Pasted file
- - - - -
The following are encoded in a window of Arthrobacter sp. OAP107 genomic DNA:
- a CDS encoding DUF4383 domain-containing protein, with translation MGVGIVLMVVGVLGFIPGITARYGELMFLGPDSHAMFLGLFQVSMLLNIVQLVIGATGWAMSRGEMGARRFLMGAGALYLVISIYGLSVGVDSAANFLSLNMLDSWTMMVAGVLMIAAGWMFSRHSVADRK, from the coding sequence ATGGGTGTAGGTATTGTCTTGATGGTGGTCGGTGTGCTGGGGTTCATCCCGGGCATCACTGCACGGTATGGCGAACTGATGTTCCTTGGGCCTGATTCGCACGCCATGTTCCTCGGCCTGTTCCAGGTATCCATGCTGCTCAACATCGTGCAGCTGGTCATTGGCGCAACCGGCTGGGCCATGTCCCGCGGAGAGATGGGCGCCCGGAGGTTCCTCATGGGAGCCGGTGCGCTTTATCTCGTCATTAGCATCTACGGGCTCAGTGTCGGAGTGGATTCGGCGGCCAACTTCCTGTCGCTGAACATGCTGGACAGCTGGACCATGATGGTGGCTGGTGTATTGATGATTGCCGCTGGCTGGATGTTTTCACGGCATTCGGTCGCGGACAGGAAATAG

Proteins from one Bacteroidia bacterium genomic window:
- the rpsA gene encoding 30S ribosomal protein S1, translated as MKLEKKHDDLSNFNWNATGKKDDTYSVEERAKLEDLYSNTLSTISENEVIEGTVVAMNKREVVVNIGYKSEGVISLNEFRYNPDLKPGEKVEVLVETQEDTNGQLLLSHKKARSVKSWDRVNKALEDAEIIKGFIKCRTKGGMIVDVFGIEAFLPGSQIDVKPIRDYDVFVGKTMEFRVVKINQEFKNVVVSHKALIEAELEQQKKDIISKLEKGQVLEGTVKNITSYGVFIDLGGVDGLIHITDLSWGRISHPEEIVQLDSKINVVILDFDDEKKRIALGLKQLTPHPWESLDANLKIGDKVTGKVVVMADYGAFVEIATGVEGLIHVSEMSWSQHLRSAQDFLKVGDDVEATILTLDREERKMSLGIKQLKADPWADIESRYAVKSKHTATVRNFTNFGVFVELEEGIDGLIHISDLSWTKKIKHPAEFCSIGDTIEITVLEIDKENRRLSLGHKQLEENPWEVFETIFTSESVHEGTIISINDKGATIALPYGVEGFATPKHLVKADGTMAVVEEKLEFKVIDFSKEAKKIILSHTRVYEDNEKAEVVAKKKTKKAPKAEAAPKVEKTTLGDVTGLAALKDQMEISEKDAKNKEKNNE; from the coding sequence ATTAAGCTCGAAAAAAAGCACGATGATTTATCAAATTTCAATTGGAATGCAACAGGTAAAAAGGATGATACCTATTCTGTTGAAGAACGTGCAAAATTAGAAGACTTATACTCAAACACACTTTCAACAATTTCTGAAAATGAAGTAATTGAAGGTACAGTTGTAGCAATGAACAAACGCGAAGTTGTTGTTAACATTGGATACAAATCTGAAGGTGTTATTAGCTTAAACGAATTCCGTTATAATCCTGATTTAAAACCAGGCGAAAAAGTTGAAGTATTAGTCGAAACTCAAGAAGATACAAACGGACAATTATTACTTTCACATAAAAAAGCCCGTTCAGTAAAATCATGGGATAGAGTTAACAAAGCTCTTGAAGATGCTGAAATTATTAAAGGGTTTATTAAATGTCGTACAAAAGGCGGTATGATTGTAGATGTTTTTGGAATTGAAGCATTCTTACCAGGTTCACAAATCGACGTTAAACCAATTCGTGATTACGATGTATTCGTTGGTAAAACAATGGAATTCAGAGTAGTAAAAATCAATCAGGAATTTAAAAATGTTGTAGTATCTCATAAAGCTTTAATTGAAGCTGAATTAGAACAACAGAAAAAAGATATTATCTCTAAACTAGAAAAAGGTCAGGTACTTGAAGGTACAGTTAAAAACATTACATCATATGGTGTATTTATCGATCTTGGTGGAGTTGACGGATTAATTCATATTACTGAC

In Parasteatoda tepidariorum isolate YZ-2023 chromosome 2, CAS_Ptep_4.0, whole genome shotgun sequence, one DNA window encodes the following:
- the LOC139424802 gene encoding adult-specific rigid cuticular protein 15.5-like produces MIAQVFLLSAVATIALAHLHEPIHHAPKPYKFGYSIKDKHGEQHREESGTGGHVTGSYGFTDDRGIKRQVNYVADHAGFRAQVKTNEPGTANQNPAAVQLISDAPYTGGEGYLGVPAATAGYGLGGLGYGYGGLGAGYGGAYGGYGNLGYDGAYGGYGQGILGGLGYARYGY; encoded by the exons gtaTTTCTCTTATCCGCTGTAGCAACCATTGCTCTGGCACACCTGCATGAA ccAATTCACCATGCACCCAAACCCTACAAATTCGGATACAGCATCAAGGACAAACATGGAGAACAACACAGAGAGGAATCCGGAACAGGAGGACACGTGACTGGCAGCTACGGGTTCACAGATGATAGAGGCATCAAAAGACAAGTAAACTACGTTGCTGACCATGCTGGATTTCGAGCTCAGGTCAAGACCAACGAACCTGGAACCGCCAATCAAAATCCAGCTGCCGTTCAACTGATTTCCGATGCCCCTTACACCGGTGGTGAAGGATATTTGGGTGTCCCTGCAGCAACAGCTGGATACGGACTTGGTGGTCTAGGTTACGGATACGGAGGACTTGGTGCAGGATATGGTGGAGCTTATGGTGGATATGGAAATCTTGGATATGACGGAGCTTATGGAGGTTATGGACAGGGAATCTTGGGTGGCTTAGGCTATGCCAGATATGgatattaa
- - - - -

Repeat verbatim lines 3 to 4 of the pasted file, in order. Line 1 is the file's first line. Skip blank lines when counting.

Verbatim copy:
Proteins from one Bacteroidia bacterium genomic window:
- the rpsA gene encoding 30S ribosomal protein S1, translated as MKLEKKHDDLSNFNWNATGKKDDTYSVEERAKLEDLYSNTLSTISENEVIEGTVVAMNKREVVVNIGYKSEGVISLNEFRYNPDLKPGEKVEVLVETQEDTNGQLLLSHKKARSVKSWDRVNKALEDAEIIKGFIKCRTKGGMIVDVFGIEAFLPGSQIDVKPIRDYDVFVGKTMEFRVVKINQEFKNVVVSHKALIEAELEQQKKDIISKLEKGQVLEGTVKNITSYGVFIDLGGVDGLIHITDLSWGRISHPEEIVQLDSKINVVILDFDDEKKRIALGLKQLTPHPWESLDANLKIGDKVTGKVVVMADYGAFVEIATGVEGLIHVSEMSWSQHLRSAQDFLKVGDDVEATILTLDREERKMSLGIKQLKADPWADIESRYAVKSKHTATVRNFTNFGVFVELEEGIDGLIHISDLSWTKKIKHPAEFCSIGDTIEITVLEIDKENRRLSLGHKQLEENPWEVFETIFTSESVHEGTIISINDKGATIALPYGVEGFATPKHLVKADGTMAVVEEKLEFKVIDFSKEAKKIILSHTRVYEDNEKAEVVAKKKTKKAPKAEAAPKVEKTTLGDVTGLAALKDQMEISEKDAKNKEKNNE; from the coding sequence ATTAAGCTCGAAAAAAAGCACGATGATTTATCAAATTTCAATTGGAATGCAACAGGTAAAAAGGATGATACCTATTCTGTTGAAGAACGTGCAAAATTAGAAGACTTATACTCAAACACACTTTCAACAATTTCTGAAAATGAAGTAATTGAAGGTACAGTTGTAGCAATGAACAAACGCGAAGTTGTTGTTAACATTGGATACAAATCTGAAGGTGTTATTAGCTTAAACGAATTCCGTTATAATCCTGATTTAAAACCAGGCGAAAAAGTTGAAGTATTAGTCGAAACTCAAGAAGATACAAACGGACAATTATTACTTTCACATAAAAAAGCCCGTTCAGTAAAATCATGGGATAGAGTTAACAAAGCTCTTGAAGATGCTGAAATTATTAAAGGGTTTATTAAATGTCGTACAAAAGGCGGTATGATTGTAGATGTTTTTGGAATTGAAGCATTCTTACCAGGTTCACAAATCGACGTTAAACCAATTCGTGATTACGATGTATTCGTTGGTAAAACAATGGAATTCAGAGTAGTAAAAATCAATCAGGAATTTAAAAATGTTGTAGTATCTCATAAAGCTTTAATTGAAGCTGAATTAGAACAACAGAAAAAAGATATTATCTCTAAACTAGAAAAAGGTCAGGTACTTGAAGGTACAGTTAAAAACATTACATCATATGGTGTATTTATCGATCTTGGTGGAGTTGACGGATTAATTCATATTACTGAC